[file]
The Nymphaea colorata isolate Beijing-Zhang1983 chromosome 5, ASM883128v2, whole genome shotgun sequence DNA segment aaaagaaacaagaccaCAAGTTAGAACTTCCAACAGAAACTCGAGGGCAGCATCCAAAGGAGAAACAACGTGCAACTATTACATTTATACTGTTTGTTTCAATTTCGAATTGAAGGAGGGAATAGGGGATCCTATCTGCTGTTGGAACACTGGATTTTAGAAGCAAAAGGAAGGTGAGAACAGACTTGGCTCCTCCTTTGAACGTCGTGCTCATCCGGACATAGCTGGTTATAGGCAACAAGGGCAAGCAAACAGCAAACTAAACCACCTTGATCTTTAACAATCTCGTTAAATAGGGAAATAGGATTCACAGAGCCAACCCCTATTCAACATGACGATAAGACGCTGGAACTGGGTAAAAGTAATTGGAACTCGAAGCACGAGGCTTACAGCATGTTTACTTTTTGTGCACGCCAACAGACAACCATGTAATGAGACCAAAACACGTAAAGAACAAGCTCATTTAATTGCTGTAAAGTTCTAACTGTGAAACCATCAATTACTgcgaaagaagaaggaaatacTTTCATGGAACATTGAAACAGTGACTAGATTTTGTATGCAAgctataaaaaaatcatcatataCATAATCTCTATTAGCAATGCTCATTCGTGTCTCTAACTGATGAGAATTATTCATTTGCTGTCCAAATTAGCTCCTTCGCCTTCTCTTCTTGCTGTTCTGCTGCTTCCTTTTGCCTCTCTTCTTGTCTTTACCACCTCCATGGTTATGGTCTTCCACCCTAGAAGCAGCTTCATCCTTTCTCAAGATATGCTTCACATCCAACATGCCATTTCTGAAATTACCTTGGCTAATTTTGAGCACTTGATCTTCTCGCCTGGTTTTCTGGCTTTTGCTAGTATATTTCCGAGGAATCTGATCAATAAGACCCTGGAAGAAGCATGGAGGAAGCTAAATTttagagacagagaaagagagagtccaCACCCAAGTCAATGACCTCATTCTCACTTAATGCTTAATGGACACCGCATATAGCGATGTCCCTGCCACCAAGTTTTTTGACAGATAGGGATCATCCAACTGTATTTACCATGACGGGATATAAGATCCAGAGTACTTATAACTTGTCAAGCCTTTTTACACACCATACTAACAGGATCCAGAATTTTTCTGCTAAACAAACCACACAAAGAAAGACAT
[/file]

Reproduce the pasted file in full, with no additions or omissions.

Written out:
The Nymphaea colorata isolate Beijing-Zhang1983 chromosome 5, ASM883128v2, whole genome shotgun sequence DNA segment aaaagaaacaagaccaCAAGTTAGAACTTCCAACAGAAACTCGAGGGCAGCATCCAAAGGAGAAACAACGTGCAACTATTACATTTATACTGTTTGTTTCAATTTCGAATTGAAGGAGGGAATAGGGGATCCTATCTGCTGTTGGAACACTGGATTTTAGAAGCAAAAGGAAGGTGAGAACAGACTTGGCTCCTCCTTTGAACGTCGTGCTCATCCGGACATAGCTGGTTATAGGCAACAAGGGCAAGCAAACAGCAAACTAAACCACCTTGATCTTTAACAATCTCGTTAAATAGGGAAATAGGATTCACAGAGCCAACCCCTATTCAACATGACGATAAGACGCTGGAACTGGGTAAAAGTAATTGGAACTCGAAGCACGAGGCTTACAGCATGTTTACTTTTTGTGCACGCCAACAGACAACCATGTAATGAGACCAAAACACGTAAAGAACAAGCTCATTTAATTGCTGTAAAGTTCTAACTGTGAAACCATCAATTACTgcgaaagaagaaggaaatacTTTCATGGAACATTGAAACAGTGACTAGATTTTGTATGCAAgctataaaaaaatcatcatataCATAATCTCTATTAGCAATGCTCATTCGTGTCTCTAACTGATGAGAATTATTCATTTGCTGTCCAAATTAGCTCCTTCGCCTTCTCTTCTTGCTGTTCTGCTGCTTCCTTTTGCCTCTCTTCTTGTCTTTACCACCTCCATGGTTATGGTCTTCCACCCTAGAAGCAGCTTCATCCTTTCTCAAGATATGCTTCACATCCAACATGCCATTTCTGAAATTACCTTGGCTAATTTTGAGCACTTGATCTTCTCGCCTGGTTTTCTGGCTTTTGCTAGTATATTTCCGAGGAATCTGATCAATAAGACCCTGGAAGAAGCATGGAGGAAGCTAAATTttagagacagagaaagagagagtccaCACCCAAGTCAATGACCTCATTCTCACTTAATGCTTAATGGACACCGCATATAGCGATGTCCCTGCCACCAAGTTTTTTGACAGATAGGGATCATCCAACTGTATTTACCATGACGGGATATAAGATCCAGAGTACTTATAACTTGTCAAGCCTTTTTACACACCATACTAACAGGATCCAGAATTTTTCTGCTAAACAAACCACACAAAGAAAGACAT